The same Minneapolis students who make shots on basketball courts and score touchdowns under Friday night lights are graduating at higher rates than the district as a whole.
Of the 666 seniors who participated in athletics last year, the Minneapolis Public Schools reported that all but seven graduated in May. That's a whopping 99 percent.
The same set of kids held an average 3.15 GPA, flipping the stereotype of a "dumb jock" on its head.
It's leagues above Minneapolis seniors' four-year graduation rate in 2015, which was 64 percent. Statewide in 2015, 82 percent of students graduated in four years.
This is the first year the district has matched student-athletes with graduation rates, said district athletic director Trent Tucker.
"Our kids are moving in the right direction, not just only on the field," said Tucker, who called the results impressive.
The academic success of student-athletes is not unique to Minneapolis. A 2014 study from the University of Kansas found that high school student-athletes in the state attended school at higher percentages, graduated at higher rates and had higher test scores than their nonathlete counterparts. The takeaways from athletics — and the task to keep up good grades — boosts students' tenacity, the study's authors said.
Tucker ticked off Minneapolis schools' athletic achievement in the past few years, including state championships for Edison High girls' track, North High School's boys' basketball and Southwest High School's Nordic ski team.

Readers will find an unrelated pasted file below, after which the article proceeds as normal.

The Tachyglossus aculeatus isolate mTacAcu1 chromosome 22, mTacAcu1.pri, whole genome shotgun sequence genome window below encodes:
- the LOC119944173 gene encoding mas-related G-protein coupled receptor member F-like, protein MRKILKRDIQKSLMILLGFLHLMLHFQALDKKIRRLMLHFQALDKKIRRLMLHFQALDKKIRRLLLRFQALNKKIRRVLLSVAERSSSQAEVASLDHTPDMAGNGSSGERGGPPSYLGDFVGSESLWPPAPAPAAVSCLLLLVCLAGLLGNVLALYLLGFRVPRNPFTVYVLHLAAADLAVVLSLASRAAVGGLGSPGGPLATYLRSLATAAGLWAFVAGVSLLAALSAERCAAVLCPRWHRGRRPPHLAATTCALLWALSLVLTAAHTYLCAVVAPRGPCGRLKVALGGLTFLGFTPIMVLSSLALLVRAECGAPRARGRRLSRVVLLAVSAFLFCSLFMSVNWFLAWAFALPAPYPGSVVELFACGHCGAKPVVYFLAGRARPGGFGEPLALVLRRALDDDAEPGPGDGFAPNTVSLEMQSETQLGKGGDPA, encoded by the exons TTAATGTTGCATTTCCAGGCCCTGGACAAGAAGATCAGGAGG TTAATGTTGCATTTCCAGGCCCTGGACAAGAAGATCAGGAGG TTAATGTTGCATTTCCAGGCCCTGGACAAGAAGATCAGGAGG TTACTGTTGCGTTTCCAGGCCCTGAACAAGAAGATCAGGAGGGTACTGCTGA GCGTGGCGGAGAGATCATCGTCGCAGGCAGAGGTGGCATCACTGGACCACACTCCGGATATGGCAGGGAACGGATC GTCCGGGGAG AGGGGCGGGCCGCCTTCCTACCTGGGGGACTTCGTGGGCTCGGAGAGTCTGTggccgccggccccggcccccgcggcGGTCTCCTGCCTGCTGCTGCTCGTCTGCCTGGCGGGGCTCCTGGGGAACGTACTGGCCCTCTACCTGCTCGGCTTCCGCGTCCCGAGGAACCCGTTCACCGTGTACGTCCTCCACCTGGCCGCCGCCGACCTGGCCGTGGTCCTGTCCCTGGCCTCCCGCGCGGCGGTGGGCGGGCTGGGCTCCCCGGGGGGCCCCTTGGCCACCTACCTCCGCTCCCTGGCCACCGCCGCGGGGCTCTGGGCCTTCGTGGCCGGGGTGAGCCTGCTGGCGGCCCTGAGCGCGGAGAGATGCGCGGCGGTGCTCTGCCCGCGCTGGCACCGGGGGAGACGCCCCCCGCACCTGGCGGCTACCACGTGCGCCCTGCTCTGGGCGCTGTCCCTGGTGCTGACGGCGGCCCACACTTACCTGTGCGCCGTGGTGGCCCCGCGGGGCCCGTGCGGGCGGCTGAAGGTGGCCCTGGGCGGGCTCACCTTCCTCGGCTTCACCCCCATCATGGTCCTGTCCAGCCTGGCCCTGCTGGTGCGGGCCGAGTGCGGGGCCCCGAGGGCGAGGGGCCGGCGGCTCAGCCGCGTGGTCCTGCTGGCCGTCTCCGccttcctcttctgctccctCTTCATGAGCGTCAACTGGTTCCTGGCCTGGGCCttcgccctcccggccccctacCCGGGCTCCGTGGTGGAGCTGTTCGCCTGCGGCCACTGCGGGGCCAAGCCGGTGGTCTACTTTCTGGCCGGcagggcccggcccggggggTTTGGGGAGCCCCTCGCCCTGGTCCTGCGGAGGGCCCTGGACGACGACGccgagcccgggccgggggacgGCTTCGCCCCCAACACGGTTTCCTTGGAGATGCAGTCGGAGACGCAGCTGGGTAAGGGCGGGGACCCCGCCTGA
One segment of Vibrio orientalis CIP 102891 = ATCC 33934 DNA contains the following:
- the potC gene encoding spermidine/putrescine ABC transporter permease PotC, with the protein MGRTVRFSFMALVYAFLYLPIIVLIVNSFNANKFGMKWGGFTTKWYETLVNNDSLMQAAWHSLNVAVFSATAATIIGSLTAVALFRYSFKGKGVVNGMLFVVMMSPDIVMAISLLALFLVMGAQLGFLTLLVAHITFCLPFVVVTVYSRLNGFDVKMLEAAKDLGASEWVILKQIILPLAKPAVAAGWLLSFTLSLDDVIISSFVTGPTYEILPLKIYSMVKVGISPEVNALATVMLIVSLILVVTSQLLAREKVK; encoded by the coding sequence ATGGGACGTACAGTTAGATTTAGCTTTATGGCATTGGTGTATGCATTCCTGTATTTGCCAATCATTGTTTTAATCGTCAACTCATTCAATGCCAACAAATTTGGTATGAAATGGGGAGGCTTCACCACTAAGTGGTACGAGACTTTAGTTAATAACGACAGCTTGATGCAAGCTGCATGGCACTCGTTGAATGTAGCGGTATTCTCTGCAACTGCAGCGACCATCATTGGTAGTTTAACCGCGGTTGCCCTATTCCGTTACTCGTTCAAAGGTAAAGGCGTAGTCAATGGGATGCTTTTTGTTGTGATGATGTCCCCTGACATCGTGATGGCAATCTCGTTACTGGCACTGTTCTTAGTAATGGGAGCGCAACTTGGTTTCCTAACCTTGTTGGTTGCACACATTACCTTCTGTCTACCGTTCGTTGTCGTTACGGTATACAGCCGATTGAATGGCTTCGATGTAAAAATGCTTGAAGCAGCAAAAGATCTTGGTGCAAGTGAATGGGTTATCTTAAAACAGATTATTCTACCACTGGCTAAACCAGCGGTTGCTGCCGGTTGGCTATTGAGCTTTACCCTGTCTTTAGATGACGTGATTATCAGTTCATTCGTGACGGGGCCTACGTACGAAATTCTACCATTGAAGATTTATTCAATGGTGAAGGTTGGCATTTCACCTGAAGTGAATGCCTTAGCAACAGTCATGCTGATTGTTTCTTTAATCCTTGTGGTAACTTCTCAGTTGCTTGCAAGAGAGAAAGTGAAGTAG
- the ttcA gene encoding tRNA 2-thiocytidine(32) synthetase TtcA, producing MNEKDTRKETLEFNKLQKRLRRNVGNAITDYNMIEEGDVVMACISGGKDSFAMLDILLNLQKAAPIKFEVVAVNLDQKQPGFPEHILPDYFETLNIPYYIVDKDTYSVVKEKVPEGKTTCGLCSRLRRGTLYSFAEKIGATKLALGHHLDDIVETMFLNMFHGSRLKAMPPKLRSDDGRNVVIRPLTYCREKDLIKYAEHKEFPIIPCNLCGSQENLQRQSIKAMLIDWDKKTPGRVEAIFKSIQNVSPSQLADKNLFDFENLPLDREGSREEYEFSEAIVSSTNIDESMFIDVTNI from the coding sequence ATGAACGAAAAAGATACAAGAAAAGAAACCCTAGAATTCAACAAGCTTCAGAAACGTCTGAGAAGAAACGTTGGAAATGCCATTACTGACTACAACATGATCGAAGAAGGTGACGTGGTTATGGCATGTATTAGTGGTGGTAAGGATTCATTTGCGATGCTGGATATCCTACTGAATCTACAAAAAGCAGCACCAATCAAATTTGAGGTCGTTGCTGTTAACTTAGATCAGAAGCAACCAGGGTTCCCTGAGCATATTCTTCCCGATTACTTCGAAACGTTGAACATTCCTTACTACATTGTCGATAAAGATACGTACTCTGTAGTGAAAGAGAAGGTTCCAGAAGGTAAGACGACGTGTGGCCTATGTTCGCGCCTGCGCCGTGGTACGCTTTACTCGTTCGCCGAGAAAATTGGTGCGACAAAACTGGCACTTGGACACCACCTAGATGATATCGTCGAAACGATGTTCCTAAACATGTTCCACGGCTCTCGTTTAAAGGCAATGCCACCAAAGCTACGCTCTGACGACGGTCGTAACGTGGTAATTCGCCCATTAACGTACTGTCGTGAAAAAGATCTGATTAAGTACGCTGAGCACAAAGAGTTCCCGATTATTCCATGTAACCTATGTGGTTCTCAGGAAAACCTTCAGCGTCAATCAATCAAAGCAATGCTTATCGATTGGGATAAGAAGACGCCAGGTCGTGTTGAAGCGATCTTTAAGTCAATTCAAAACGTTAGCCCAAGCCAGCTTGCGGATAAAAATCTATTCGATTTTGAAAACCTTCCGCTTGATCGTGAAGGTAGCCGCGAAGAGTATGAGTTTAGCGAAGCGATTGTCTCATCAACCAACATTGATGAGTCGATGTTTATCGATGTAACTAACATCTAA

Life lessons are woven into the highs and lows of student-athletes' competitions, said Ryan Lamberty, athletic director at Southwest High School.
"When you lose, you learn discipline, you learn how to get yourself back up," he said. "When you win, you learn how to be graceful."
Shooting and scoring
The Minnesota State High School League, which oversees sports and activities throughout the state, says that student-athletes must be "making academic progress toward graduation," alongside a list that includes abstaining from tobacco and alcohol and staying in school, meaning no dropouts or grade repeats.
The Minneapolis district requires student athletes to hold a cumulative 2.0 GPA, or a 2.0 GPA for the grading period before the students participate. The district also enforces a minimum credit requirement, depending on grade level and quarter.
Sports participation is "a big boost for everything involving school," said Amy Cardarelle, Edison High School's athletic director.
"They show up, they do the work, they understand what it takes to be dedicated to both athletics and academics," she said.
Tucker credits coaches, athletic directors and teachers who are driving home the importance of education for students.
Athletics also drives home a diversity component, Tucker said. It brings together students who might hail from different parts of the city and unites them as a team.
Swimming student-athletes are smart, said Jeff Sanders, the head swim and dive coach for the boys' and girls' teams at Roosevelt, Washburn and South high schools.
He said during Saturday meets or on bus rides, kids pull open books. The junior and senior girls will lend a hand to the younger students, he said.
"They make good use of their time," he said.